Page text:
Is Ar­gentina at fault for de­fault?

Financial Mirror (Cyprus) - - FRONT PAGE -

On the sur­face, it would seem that Ar­gentina’s de­fault is the per­fect ex­am­ple of his­tory re­peat­ing it­self. Yet the coun­try’s Pres­i­dent, Cristina Fernán­dez, is in­sis­tent that the re­cent de­fault is un­like the pre­vi­ous ones and has ac­cused Amer­ica’s court rul­ing of un­nec­es­sar­ily es­ca­lat­ing the prob­lem. Although it is am­bigu­ous where the blame and re­spon­si­bil­ity lie, the cer­tainty re­mains that un­til a sat­is­fac­tory so­lu­tion is agreed upon, it will be the economies of Ar­gentina and Amer­ica that suf­fer, along with the bond hold­ers them­selves.

Here’s the low­down. Ar­gentina was due to make a pay­ment on bonds is­sued as par­tial com­pen­sa­tion to the vic­tims of its 2001 de­fault, and ac­cord­ingly, it trans­ferred the $539 mln owed to the banks ad­min­is­ter­ing the bonds. How­ever, a small mi­nor­ity of bond own­ers are un­happy with the 65% hair­cut that the re­struc­tur­ing in­volved, even though they orig­i­nally bought the bonds very cheaply af­ter Ar­gentina’s eco­nomic cri­sis of 2002. They have per­suaded the Amer­i­can court to block the pay­ment un­til Ar­gentina pays them back in full. Ar­gentina ac­cuses these own­ers of hold­ing the 92% who ac­cepted the re­struc­tur­ing to ran­som and of tak­ing ad­van­tage of their coun­try’s debt to make huge prof­its. It can­not af­ford to pay every­one in full and a clause pre­vents it of­fer­ing bet­ter terms to some bond own­ers than oth­ers. It says it had no choice but to de­fault.

Ar­gentina is right to be frus­trated by Amer­ica’s court rul­ing which has caused a greater fi­nan­cial dis­pute than orig­i­nally ex­isted. How­ever, it did have choices about how to re­act. Sev­eral own­ers of the re­struc­tured bonds have agreed to waive their rights to the full amount and it could have tried to per­suade oth­ers to fol­low suit. Lawyers have also of­fered loop­holes, sug­gest­ing that the equal treat­ment clause may not ap­ply given that Ar­gentina would be fol­low­ing a court order rather than act­ing vol­un­tar­ily.

By sim­ply defaulting, Ar­gentina looks un­trust­wor­thy yet again, and it is pay­ing an eco­nomic price. It is un­likely that the coun­try will suf­fer a post-de­fault re­ces­sion like last time, but the mar­kets are still re­act­ing. The Mer­val In­dex was down 6.7% on its worst day last Thurs­day. In­ter­est rates are likely to rise caus­ing a se­ries of dis­rup­tions to the econ­omy and pop­u­la­tion, and for­eign in­vestors will be de­terred.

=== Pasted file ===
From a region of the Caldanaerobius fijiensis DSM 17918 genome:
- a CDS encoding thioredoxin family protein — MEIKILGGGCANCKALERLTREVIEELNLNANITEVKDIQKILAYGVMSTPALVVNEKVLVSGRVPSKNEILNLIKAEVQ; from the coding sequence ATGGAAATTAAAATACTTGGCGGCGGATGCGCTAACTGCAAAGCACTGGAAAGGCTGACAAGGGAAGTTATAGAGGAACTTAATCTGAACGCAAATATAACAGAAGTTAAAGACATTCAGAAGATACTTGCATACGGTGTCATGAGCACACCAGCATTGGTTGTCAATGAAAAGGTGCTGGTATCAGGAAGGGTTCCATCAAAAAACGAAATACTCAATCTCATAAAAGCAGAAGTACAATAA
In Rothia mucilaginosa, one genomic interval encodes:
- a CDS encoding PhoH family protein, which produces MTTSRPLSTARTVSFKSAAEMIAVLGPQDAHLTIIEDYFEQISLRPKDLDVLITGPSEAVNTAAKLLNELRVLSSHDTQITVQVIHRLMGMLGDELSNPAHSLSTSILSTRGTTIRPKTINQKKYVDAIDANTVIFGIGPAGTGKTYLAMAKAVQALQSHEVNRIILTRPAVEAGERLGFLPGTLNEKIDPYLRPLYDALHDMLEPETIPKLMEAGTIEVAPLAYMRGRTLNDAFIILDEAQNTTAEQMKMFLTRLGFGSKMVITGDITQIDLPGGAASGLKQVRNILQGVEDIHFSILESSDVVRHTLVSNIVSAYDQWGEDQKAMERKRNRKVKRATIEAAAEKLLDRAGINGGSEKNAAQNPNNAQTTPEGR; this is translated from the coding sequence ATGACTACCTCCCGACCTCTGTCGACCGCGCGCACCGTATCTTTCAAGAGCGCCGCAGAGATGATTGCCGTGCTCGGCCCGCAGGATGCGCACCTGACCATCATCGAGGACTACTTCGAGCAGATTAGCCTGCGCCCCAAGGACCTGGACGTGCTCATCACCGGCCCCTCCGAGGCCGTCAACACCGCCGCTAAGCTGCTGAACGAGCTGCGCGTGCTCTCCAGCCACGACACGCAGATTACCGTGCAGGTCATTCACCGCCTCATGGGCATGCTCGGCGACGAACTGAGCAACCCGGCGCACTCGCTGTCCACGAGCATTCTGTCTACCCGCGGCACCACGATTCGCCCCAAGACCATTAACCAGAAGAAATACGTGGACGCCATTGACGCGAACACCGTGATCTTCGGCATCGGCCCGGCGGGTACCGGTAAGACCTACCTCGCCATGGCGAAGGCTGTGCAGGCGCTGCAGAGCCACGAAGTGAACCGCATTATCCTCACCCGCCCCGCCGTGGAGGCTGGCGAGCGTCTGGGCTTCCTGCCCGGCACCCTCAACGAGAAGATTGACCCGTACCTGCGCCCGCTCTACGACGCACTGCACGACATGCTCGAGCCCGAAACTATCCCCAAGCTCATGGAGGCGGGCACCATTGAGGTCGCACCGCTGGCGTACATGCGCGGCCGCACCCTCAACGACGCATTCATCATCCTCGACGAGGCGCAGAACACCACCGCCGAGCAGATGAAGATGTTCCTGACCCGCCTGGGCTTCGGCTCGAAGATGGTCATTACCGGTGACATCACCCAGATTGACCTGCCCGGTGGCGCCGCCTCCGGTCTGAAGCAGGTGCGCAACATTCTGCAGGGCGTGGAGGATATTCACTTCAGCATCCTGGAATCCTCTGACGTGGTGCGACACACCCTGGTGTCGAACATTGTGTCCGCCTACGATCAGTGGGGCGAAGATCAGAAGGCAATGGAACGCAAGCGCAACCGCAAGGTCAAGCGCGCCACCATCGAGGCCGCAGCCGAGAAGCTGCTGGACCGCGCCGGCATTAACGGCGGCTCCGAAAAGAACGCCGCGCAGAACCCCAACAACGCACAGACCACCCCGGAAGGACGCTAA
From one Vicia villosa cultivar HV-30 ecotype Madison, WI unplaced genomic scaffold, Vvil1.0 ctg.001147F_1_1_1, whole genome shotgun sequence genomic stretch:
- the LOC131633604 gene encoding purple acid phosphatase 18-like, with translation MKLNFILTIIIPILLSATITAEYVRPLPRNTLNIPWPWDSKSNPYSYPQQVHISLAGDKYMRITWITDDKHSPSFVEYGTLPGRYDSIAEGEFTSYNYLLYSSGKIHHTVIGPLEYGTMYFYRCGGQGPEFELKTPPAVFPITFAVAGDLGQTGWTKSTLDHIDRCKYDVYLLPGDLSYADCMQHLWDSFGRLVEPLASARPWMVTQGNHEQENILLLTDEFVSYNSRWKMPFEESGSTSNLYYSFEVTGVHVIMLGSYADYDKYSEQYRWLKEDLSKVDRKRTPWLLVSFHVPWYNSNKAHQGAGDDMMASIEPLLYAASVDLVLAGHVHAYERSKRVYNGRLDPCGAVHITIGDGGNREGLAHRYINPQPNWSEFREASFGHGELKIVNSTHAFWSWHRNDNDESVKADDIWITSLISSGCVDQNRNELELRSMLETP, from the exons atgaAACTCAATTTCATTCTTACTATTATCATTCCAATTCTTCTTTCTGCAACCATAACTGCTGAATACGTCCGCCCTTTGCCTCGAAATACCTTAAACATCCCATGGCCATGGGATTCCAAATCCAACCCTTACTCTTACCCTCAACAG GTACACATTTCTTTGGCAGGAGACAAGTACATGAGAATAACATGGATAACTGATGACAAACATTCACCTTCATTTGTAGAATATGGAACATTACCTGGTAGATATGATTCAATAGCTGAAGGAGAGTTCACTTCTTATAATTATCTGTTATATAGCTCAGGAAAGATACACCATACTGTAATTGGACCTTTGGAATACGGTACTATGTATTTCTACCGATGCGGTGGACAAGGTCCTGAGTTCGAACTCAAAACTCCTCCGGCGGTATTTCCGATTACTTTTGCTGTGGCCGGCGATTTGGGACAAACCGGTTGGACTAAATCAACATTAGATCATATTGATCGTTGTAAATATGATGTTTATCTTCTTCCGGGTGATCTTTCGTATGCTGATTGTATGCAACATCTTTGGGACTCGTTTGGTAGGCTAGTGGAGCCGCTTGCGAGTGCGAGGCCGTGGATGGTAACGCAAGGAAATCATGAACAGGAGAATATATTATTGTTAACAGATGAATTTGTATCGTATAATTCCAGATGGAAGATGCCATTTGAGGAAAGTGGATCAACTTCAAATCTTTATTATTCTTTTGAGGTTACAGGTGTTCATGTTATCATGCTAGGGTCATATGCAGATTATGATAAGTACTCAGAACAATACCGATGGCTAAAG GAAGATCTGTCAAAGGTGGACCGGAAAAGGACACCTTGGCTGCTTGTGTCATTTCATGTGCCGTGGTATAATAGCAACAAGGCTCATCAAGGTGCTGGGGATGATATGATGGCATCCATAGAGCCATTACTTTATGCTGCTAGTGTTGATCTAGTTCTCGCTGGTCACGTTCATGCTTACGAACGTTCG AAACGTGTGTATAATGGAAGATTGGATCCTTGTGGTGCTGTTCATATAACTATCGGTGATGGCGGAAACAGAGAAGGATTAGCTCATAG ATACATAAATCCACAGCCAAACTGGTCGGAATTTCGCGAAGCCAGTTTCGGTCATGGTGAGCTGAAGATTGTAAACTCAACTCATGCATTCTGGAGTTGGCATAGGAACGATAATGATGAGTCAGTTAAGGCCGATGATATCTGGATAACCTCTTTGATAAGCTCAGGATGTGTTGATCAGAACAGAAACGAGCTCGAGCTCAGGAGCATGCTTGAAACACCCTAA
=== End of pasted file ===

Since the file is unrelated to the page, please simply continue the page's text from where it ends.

Com­bined with other geopo­lit­i­cal head­lines, in par­tic­u­lar the threat of sanc­tions against Rus­sia, the Ar­gen­tinian de­fault has un­set­tled the U.S. mar­kets and led in­vestors to lock in gains and sell off. U.S. stocks are now down for the month and the Dow Jones in­dex has lost more than 200 points. On Fri­day, the S&P 500 posted its largest weekly de­cline since 2012.

Cur­rently, there is no res­o­lu­tion, de­spite the at­tempts of a num­ber of pri­vate par­ties and in­vest­ment banks to me­di­ate.

Ar­gentina has said that it will take the case to the In­ter­na­tional Court of Jus­tice in The Hague. So long as bond­hold­ers do not de­mand im­me­di­ate pay­ment, the mar­ket im­pact may steady and buy the coun­try time. Yet if the cen­tral bank re­serves dwin­dle, econ­o­mists ex­pect that Ar­gentina will be pres­sured to ac­cept a quick deal.

In­vestors seek­ing a res­o­lu­tion to the cri­sis are surely hop­ing that at some point soon, Fernán­dez’ na­tional pride will give way to eco­nomic re­al­ity.

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